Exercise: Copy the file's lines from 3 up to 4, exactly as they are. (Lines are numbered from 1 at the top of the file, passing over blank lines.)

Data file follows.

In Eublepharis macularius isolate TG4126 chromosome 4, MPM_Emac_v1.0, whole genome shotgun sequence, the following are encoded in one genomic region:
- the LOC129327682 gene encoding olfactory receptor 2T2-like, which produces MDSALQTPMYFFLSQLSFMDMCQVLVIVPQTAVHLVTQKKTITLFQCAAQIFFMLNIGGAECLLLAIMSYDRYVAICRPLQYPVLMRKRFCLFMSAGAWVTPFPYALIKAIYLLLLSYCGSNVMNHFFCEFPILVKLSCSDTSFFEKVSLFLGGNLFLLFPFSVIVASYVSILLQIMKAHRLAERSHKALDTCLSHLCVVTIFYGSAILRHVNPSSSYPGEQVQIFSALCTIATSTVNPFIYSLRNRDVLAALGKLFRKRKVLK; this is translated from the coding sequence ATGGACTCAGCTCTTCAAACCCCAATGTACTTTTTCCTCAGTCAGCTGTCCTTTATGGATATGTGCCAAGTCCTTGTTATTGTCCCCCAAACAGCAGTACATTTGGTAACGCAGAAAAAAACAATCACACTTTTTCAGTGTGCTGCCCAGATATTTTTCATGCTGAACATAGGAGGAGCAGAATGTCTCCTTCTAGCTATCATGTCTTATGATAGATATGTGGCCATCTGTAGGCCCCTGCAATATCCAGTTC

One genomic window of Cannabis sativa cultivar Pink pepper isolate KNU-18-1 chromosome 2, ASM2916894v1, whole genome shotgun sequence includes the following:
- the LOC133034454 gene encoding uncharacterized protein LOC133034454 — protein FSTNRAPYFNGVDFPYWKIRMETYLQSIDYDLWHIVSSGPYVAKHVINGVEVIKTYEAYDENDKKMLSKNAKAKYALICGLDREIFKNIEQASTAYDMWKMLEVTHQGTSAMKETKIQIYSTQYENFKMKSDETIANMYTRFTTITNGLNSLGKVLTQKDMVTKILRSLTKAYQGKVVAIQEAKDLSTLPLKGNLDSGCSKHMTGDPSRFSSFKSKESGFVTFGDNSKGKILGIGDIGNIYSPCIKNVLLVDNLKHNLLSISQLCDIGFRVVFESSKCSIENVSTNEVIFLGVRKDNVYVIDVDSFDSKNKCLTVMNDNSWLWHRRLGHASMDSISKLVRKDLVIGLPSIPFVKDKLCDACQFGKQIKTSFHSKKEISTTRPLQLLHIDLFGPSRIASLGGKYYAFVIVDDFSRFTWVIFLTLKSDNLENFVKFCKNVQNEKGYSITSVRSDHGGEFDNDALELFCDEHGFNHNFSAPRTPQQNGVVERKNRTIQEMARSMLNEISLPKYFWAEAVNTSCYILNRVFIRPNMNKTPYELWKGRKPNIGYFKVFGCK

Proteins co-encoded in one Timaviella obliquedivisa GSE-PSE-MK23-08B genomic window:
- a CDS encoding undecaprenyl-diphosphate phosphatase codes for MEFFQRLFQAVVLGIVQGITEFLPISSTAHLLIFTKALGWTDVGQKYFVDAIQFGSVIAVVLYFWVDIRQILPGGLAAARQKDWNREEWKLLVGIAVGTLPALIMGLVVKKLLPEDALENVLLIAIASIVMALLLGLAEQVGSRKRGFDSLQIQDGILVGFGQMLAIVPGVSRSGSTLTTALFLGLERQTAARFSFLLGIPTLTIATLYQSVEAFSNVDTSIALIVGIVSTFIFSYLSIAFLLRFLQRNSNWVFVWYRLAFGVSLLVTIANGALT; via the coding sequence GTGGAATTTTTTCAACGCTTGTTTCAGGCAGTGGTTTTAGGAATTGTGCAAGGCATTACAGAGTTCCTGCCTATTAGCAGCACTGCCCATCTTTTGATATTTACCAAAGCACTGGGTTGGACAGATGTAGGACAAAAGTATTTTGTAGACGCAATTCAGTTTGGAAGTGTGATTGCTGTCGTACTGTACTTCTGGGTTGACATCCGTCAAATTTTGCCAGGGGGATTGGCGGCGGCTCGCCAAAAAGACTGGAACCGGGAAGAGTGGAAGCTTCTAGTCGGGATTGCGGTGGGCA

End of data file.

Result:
One genomic window of Cannabis sativa cultivar Pink pepper isolate KNU-18-1 chromosome 2, ASM2916894v1, whole genome shotgun sequence includes the following:
- the LOC133034454 gene encoding uncharacterized protein LOC133034454 — protein FSTNRAPYFNGVDFPYWKIRMETYLQSIDYDLWHIVSSGPYVAKHVINGVEVIKTYEAYDENDKKMLSKNAKAKYALICGLDREIFKNIEQASTAYDMWKMLEVTHQGTSAMKETKIQIYSTQYENFKMKSDETIANMYTRFTTITNGLNSLGKVLTQKDMVTKILRSLTKAYQGKVVAIQEAKDLSTLPLKGNLDSGCSKHMTGDPSRFSSFKSKESGFVTFGDNSKGKILGIGDIGNIYSPCIKNVLLVDNLKHNLLSISQLCDIGFRVVFESSKCSIENVSTNEVIFLGVRKDNVYVIDVDSFDSKNKCLTVMNDNSWLWHRRLGHASMDSISKLVRKDLVIGLPSIPFVKDKLCDACQFGKQIKTSFHSKKEISTTRPLQLLHIDLFGPSRIASLGGKYYAFVIVDDFSRFTWVIFLTLKSDNLENFVKFCKNVQNEKGYSITSVRSDHGGEFDNDALELFCDEHGFNHNFSAPRTPQQNGVVERKNRTIQEMARSMLNEISLPKYFWAEAVNTSCYILNRVFIRPNMNKTPYELWKGRKPNIGYFKVFGCK